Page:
A research grant from the Ford Foundation funds the launch of JustPublics@365, a project designed to empower academics with the social media skills to increase their impact on social justice issues.
“People today who are concerned about social justice are really at a loss if they’re not using social media,” said Dr. Jessie Daniels, professor at the CUNY School of Public Health and Hunter College and one of the project leaders for JustPublics@365 (http://justpublics365.commons.gc.cuny.edu/). “What the Ford Foundation was interested in was connecting the very good research happening at the Graduate Center with social justice movements and social justice advocacy.
“The project is really intended to transform the way scholars/academics think about their work and use that work in a way that really engages with social justice work going on in the world.”
Based at the Graduate Center at City University of New York (The GC), JustPublics@365 will create avenues for academics that research, write and teach about issues related to social justice to become more familiar with social media platforms. With those skills they can promote their work to a wider audience, increase attention to the issues and hopefully bring about change.
JustPublics@365, which is named for The GC’s address, has plans to address issues of inequality in the areas of economics, housing, race and ethnicity, immigration, health and education.
The project, which will have full- and part-time staff totaling seven, will be housed in The GC Digital Scholarship Lab. For events and programs, it will have access to other spaces at The GC, including the James Gallery and Proshansky Auditorium.
Daniels said most faculty are not trained in the use of social and digital media, so JustPublics@365 will offer training.
“We’re also trying to push people in the academy to think differently about the kinds of products that they create,” said Daniels, who was recently named by Forbes as one of “20 Inspiring Women to Follow on Twitter.” “Typically, academics are all about journal articles, books and monographs, [which have very limited readership]. They’re not so much thinking about podcasts or short videos that maybe a couple thousand people could see.”
Starting in January, JustPublics@365 will have MediaCamp sessions produced in collaboration with the CUNY Graduate School of Journalism. These are skills building workshops such as Framing Research for Public Audiences, Big Media for Academics, Social Media for Academics and Beyond Bullet Points for Academics.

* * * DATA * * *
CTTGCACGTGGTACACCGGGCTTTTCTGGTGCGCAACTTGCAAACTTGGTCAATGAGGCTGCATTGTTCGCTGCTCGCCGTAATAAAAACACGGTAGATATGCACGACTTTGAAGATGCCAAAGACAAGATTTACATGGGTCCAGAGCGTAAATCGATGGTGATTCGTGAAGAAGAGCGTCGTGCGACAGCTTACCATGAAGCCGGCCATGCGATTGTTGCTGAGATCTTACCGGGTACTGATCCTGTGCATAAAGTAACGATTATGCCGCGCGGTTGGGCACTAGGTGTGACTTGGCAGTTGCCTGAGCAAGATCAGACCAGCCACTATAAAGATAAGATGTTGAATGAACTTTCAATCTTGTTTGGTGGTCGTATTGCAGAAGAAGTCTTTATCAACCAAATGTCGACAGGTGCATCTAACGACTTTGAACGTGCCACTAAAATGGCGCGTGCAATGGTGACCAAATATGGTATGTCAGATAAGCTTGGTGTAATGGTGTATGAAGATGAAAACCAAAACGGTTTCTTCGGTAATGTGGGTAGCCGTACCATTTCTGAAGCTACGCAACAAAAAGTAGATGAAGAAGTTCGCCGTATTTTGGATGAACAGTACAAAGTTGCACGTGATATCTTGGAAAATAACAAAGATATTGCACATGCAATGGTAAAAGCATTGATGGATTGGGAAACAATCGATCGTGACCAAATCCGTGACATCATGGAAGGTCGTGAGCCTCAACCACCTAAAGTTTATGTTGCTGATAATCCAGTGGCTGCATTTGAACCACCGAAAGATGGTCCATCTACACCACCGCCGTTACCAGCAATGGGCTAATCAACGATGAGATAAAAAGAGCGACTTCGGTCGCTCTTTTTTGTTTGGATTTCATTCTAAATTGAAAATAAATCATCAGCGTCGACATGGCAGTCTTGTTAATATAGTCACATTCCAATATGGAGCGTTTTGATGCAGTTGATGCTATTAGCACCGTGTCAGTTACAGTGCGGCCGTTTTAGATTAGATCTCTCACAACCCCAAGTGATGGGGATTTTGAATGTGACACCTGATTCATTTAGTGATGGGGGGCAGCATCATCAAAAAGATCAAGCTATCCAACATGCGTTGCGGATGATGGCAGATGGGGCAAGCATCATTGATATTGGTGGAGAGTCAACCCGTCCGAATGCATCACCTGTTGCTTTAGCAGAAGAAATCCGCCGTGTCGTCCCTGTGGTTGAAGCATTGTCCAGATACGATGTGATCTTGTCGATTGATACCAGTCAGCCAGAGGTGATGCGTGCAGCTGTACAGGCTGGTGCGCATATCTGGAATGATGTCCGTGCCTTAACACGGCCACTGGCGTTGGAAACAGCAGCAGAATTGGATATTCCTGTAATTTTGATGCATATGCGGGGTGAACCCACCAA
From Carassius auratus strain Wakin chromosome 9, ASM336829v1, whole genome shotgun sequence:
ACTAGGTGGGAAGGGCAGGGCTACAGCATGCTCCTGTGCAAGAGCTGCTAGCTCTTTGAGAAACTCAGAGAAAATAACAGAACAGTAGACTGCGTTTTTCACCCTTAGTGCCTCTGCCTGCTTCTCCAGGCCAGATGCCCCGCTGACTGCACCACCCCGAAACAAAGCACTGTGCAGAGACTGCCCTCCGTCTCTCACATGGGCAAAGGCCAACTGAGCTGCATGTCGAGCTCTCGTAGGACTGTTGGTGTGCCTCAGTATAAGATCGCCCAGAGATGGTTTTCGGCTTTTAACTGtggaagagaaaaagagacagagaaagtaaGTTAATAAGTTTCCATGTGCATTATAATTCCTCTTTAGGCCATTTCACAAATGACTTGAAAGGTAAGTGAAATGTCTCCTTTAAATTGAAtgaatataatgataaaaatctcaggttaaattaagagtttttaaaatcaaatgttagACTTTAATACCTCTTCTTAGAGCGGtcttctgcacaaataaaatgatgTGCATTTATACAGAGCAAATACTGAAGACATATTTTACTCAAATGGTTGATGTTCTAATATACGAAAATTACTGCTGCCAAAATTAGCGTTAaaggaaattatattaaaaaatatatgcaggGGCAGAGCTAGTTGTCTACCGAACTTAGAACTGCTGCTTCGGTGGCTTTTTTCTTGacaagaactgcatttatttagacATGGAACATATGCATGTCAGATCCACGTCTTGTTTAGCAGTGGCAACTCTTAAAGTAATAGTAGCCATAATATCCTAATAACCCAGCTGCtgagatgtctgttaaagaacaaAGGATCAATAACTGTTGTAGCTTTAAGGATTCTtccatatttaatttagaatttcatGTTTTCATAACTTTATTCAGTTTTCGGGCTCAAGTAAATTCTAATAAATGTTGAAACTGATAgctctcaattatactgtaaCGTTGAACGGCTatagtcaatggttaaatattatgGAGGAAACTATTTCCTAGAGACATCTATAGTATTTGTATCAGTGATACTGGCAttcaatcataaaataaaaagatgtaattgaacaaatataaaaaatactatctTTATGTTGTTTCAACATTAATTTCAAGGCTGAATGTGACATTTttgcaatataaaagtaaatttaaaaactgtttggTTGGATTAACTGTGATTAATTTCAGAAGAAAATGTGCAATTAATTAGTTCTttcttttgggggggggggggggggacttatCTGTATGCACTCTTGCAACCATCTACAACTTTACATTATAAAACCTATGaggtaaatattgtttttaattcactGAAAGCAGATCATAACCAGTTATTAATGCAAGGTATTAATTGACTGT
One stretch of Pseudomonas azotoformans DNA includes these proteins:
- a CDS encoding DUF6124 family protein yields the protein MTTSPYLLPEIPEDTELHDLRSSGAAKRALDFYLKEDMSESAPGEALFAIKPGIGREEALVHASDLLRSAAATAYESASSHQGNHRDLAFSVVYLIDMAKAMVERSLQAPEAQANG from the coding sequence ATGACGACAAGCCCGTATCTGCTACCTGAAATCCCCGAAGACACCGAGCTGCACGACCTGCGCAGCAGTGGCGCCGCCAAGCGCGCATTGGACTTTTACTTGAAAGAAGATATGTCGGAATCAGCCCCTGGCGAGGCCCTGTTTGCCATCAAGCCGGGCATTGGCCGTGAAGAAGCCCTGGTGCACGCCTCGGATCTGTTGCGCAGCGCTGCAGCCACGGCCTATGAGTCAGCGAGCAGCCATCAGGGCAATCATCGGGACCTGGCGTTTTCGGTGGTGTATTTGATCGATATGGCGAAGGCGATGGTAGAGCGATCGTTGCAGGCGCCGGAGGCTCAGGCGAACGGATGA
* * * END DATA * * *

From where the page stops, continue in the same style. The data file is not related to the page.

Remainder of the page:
“Really thinking in a different way about how to talk about our research to a wider public than just the people that are in our subfield,” said Daniels. “Social Media for Academics will get people started using things like Twitter and blogging to talk about their research.”
“We live in this media-saturated environment,” she added. “We have this 24-hour news cycle. Sometimes the unintended result of that is a kind of shallow discourse about social issues. What we’re really hoping to do is inform the dialogue about social justice issues and make that dialogue more nuanced and more informed by the research that’s happening.”
On March 2, 2013, JustPublics@365 will host its first large-scale event, the Theorizing the Web 2013 conference. The call for papers went out this week. The deadline for abstracts is Jan. 6. Theorizing the Web has previously been held at the University of Maryland at College Park.
“It’s one of the few academic conferences I’ve ever attended that really takes social media seriously and includes it in the planning for the conference,” said Daniels.
As JustPublics@365 evolves the project will hopefully bring people together who don’t necessarily communicate on a regular basis—academics, activists and media—and create sustained dialogue and collaboration. They will discuss how to measure scholarly impact utilizing altmetrics and even push it further by investigating how the mention of an article on Twitter then affects social justice.
Daniels said she utilizes Twitter in several ways. One is to connect with other academics in her field that live in other regions of the country and the world whom she’d previously only had brief interactions with at academic conferences. As an activist, Twitter helps shed light on issues of racism.
“Partly, I see it as a way to point out those things that are still going on,” she said. “Also, to point the way to people who are making really innovative use of technology to resist racism and sexism and to think about inequality in new ways.”
JustPublics@365 can be found on Twitter @JustPublics365.